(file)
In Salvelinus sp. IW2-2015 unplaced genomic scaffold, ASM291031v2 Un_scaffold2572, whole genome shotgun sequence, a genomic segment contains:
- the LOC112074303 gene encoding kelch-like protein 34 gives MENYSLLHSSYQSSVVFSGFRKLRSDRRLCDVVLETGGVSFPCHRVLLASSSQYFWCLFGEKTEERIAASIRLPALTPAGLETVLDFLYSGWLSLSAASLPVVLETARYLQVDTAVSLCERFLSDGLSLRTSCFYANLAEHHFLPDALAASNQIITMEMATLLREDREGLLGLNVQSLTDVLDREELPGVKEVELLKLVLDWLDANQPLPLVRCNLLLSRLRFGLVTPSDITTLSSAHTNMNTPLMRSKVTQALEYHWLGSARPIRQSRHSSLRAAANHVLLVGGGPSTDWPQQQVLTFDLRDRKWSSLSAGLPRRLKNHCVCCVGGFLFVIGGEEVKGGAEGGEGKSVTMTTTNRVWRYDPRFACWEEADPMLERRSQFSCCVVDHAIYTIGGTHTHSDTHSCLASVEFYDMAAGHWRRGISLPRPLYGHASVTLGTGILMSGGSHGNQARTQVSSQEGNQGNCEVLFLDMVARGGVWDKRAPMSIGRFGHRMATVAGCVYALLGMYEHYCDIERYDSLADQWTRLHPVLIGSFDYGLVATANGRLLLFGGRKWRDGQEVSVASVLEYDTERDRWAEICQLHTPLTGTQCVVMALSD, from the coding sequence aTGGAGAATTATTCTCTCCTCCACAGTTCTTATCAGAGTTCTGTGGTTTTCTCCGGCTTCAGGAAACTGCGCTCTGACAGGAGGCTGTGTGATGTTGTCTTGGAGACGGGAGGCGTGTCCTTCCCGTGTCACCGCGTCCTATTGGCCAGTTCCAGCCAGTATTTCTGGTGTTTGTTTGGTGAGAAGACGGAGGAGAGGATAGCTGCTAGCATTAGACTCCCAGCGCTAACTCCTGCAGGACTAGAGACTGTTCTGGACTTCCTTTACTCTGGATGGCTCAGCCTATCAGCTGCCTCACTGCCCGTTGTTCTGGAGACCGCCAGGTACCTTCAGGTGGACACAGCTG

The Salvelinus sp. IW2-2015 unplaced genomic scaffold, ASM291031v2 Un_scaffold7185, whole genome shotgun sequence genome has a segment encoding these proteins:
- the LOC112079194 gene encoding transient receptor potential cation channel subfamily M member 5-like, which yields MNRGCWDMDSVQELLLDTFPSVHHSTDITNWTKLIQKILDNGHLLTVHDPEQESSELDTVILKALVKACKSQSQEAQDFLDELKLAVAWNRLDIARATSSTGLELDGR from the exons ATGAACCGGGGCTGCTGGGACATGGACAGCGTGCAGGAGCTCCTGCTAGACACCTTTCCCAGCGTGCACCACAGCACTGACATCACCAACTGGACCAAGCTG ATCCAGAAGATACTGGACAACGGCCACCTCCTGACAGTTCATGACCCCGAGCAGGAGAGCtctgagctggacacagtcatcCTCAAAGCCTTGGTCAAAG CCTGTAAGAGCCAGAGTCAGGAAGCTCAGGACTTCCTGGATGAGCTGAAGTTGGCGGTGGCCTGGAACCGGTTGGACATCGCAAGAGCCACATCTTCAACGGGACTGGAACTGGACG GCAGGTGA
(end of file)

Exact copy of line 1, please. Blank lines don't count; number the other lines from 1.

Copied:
In Salvelinus sp. IW2-2015 unplaced genomic scaffold, ASM291031v2 Un_scaffold2572, whole genome shotgun sequence, a genomic segment contains: